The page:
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# MODEL OF DEMAND

##  The model of demand is an attempt to

explain the amount demanded of any good
or service.
DEMAND DEFINED
The amount of a good or service a
consumer wants to buy, and is able to

Demand slide 1
THE “STANDARD” MODEL OF
DEMAND
The DEPENDENT variable is the amount demanded.
The INDEPENDENT variables are:

##  the prices of other goods

 preferences (tastes)

Demand slide 2
YOU COULD WRITE THE
MODEL THIS WAY:
 The demand for tacos

##  QD(tacos) = D(Ptacos , Income, Pspaghetti , Pbeer ,

 tastes)

Demand slide 3
 ECONOMISTS HAVE HYPOTHESES
INDEPENDENT VARIABLE
AFFECT THE AMOUNT
DEMANDED

Demand slide 4
THE DEMAND CURVE
 The demand curve for any good shows the quantity
demanded at each price, holding constant all other
determinants of demand.

##  The DEPENDENT variable is the quantity

demanded.
 The INDEPENDENT variable is the good’s
own price.

Demand slide 5
THE LAW OF DEMAND
 The Law of Demand says that a decrease in a
good’s own price will result in an increase
in the amount demanded, holding constant
all the other determinants of demand.

##  The Law of Demand says that demand curves

are negatively sloped.

Demand slide 6
A DEMAND CURVE
 A demand curve must look like this, i.e.,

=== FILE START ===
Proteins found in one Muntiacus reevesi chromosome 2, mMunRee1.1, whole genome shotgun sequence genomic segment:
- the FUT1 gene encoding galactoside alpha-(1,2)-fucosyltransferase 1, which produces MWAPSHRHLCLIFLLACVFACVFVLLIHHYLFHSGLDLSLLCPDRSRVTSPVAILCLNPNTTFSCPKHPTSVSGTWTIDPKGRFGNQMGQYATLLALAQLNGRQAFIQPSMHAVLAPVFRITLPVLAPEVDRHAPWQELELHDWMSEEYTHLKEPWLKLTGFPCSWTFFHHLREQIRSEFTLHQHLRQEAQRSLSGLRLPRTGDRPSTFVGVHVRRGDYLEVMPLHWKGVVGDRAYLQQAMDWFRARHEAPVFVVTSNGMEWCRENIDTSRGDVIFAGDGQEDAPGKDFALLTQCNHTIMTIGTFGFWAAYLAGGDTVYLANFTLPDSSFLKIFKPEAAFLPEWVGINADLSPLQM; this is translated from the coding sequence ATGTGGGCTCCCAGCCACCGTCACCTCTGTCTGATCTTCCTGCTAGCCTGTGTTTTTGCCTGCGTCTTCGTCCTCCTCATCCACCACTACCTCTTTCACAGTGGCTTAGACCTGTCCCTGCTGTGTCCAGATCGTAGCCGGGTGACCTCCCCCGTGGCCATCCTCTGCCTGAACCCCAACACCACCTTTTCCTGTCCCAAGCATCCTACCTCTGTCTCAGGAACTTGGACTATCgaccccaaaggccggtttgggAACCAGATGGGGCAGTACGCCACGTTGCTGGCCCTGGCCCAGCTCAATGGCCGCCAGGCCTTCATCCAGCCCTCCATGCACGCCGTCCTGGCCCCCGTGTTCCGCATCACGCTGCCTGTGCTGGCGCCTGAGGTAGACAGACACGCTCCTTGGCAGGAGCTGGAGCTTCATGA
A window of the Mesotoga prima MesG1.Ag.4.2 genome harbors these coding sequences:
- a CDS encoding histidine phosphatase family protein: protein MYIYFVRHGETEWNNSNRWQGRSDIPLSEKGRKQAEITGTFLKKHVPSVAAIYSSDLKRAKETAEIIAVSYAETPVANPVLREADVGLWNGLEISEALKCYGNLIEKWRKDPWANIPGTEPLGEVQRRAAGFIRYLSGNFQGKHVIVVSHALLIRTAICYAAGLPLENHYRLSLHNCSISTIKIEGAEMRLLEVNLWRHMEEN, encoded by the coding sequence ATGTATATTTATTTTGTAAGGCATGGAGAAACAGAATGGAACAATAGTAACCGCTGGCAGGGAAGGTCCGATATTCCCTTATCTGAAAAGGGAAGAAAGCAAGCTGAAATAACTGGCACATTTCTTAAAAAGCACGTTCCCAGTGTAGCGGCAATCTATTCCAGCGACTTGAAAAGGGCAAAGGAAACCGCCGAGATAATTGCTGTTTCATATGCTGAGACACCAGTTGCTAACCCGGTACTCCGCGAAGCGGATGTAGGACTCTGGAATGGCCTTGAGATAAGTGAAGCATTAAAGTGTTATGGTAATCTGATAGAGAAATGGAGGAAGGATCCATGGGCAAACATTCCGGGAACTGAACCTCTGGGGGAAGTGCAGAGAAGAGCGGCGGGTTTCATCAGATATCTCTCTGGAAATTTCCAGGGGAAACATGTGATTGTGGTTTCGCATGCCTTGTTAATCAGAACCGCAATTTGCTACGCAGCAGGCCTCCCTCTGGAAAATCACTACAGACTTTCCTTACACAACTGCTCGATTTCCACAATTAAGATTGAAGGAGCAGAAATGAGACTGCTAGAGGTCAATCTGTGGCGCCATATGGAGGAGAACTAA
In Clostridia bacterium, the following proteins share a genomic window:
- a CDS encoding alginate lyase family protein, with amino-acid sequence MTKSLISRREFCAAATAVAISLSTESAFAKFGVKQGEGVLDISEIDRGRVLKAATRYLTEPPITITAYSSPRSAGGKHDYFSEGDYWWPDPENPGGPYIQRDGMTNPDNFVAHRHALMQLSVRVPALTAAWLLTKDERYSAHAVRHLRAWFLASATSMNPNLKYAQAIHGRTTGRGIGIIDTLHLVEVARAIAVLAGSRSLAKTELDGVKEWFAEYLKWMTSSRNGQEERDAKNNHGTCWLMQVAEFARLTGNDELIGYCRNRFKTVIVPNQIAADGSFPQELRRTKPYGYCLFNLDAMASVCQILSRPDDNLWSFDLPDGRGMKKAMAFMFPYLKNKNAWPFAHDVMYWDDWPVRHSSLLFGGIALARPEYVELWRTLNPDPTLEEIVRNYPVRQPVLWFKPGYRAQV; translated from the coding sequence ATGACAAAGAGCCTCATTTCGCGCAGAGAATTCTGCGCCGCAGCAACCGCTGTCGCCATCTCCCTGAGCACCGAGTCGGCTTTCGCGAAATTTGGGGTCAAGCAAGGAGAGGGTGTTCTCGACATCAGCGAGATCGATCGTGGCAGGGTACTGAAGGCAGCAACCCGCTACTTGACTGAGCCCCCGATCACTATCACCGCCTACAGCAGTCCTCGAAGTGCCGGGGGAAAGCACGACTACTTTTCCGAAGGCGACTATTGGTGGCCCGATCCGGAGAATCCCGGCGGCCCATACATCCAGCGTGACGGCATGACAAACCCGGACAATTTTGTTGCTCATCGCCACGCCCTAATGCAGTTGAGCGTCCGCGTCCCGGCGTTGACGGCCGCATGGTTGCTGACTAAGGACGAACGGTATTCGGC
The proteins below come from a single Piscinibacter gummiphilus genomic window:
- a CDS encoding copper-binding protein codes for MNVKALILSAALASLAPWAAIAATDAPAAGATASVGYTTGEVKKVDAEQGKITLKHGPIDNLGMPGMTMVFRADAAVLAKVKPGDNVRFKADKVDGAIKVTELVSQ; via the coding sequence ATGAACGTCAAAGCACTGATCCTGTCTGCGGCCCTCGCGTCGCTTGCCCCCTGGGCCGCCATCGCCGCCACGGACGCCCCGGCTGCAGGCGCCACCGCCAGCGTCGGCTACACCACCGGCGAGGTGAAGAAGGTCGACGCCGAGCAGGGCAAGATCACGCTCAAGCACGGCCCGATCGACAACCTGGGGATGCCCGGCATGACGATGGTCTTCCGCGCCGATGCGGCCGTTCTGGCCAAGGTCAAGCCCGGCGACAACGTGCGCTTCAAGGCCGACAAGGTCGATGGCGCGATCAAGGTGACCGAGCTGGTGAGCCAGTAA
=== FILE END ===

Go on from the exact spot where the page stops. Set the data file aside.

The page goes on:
be negatively sloped.
own
price

demand

quantity demanded
Market for tacos
Demand slide 7
The demand curve means:
You pick a price, such a p0, and the demand curve shows
how much is demanded.
own
price
p0

demand

Q0 quantity demanded
Market for tacos

Demand slide 8
What if the price of tacos were
less than p0?

## How do you show the effect on

demand?

Go to hidden slide

Demand slide 9
At a lower price, consumers want to buy more.

own
price
p0

plower
demand

Q0 Q1 quantity demanded

Demand
Market for tacos slide 10
AN IMPORTANT POINT
 When drawing a demand curve notice that the
axes are reversed from the usual convention
of putting the dependent (y) variable on the
vertical axis, and the independent (x)
variable on the horizontal axis.

Demand slide 11
Other factors affecting demand
 The question here is how to show the effects
of changes in income, other goods’ prices,
and tastes on demand.

Demand slide 12
Suppose people want to buy more of a good when

## incomes rise, holding constant all other factors

affecting demand, including the good’s own
price.
own price
How
Howdoes
doesthis
thisaffect
affectthe
the
demand
demandcurve?
curve?
\$1/can

demand @ I = \$1000
quantity of beer
Market for beer
Demand Go to hidden slide slide 13
This is a change in demand. It shows up
as a shift to the right of the original
demand curve.
own price

\$1/can
demand @ I = \$2000

demand @ I = \$1000
quantity
Market for beer
Demand slide 14
Normal and inferior goods
defined
Normal good: When an increase in income
causes an increase in demand.
Inferior good: When an increase in income

## causes a decrease in demand.

Demand slide 15
Pizza is a normal good.
What’s
What’sthe
theeffect
effectononthe
thedemand
demand
curve
curvefor
forpizza
pizzaififincome
incomerises
rises